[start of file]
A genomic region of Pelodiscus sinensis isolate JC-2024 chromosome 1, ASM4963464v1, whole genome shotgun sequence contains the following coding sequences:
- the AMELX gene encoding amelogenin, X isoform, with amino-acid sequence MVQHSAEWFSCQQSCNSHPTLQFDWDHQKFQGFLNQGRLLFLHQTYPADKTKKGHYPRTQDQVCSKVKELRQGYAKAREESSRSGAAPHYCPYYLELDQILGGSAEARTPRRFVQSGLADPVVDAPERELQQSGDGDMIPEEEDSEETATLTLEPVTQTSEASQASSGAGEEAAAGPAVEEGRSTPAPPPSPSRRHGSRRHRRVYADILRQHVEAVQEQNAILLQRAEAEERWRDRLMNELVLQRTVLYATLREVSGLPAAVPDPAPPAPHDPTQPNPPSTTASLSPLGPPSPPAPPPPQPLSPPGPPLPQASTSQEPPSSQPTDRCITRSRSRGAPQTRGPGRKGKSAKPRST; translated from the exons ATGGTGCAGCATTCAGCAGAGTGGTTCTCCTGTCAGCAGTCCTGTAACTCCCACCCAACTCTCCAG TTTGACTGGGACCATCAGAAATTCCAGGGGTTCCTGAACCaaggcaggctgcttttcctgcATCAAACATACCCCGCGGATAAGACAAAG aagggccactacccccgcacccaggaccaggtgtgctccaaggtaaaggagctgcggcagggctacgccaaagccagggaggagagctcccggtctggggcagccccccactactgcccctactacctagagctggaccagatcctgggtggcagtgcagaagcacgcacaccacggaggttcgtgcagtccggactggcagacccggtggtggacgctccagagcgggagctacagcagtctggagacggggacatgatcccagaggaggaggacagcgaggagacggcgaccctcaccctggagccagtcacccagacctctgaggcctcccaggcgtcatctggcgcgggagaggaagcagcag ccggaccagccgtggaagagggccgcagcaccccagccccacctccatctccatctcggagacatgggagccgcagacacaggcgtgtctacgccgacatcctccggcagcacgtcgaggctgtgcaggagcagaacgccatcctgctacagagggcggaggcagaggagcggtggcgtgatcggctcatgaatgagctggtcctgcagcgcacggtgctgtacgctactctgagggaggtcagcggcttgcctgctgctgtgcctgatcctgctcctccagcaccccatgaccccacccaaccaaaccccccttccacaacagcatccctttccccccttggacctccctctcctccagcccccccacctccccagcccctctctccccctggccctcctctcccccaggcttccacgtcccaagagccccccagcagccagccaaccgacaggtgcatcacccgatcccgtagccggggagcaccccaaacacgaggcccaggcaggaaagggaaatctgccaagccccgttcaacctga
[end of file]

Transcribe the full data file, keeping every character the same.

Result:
A genomic region of Pelodiscus sinensis isolate JC-2024 chromosome 1, ASM4963464v1, whole genome shotgun sequence contains the following coding sequences:
- the AMELX gene encoding amelogenin, X isoform, with amino-acid sequence MVQHSAEWFSCQQSCNSHPTLQFDWDHQKFQGFLNQGRLLFLHQTYPADKTKKGHYPRTQDQVCSKVKELRQGYAKAREESSRSGAAPHYCPYYLELDQILGGSAEARTPRRFVQSGLADPVVDAPERELQQSGDGDMIPEEEDSEETATLTLEPVTQTSEASQASSGAGEEAAAGPAVEEGRSTPAPPPSPSRRHGSRRHRRVYADILRQHVEAVQEQNAILLQRAEAEERWRDRLMNELVLQRTVLYATLREVSGLPAAVPDPAPPAPHDPTQPNPPSTTASLSPLGPPSPPAPPPPQPLSPPGPPLPQASTSQEPPSSQPTDRCITRSRSRGAPQTRGPGRKGKSAKPRST; translated from the exons ATGGTGCAGCATTCAGCAGAGTGGTTCTCCTGTCAGCAGTCCTGTAACTCCCACCCAACTCTCCAG TTTGACTGGGACCATCAGAAATTCCAGGGGTTCCTGAACCaaggcaggctgcttttcctgcATCAAACATACCCCGCGGATAAGACAAAG aagggccactacccccgcacccaggaccaggtgtgctccaaggtaaaggagctgcggcagggctacgccaaagccagggaggagagctcccggtctggggcagccccccactactgcccctactacctagagctggaccagatcctgggtggcagtgcagaagcacgcacaccacggaggttcgtgcagtccggactggcagacccggtggtggacgctccagagcgggagctacagcagtctggagacggggacatgatcccagaggaggaggacagcgaggagacggcgaccctcaccctggagccagtcacccagacctctgaggcctcccaggcgtcatctggcgcgggagaggaagcagcag ccggaccagccgtggaagagggccgcagcaccccagccccacctccatctccatctcggagacatgggagccgcagacacaggcgtgtctacgccgacatcctccggcagcacgtcgaggctgtgcaggagcagaacgccatcctgctacagagggcggaggcagaggagcggtggcgtgatcggctcatgaatgagctggtcctgcagcgcacggtgctgtacgctactctgagggaggtcagcggcttgcctgctgctgtgcctgatcctgctcctccagcaccccatgaccccacccaaccaaaccccccttccacaacagcatccctttccccccttggacctccctctcctccagcccccccacctccccagcccctctctccccctggccctcctctcccccaggcttccacgtcccaagagccccccagcagccagccaaccgacaggtgcatcacccgatcccgtagccggggagcaccccaaacacgaggcccaggcaggaaagggaaatctgccaagccccgttcaacctga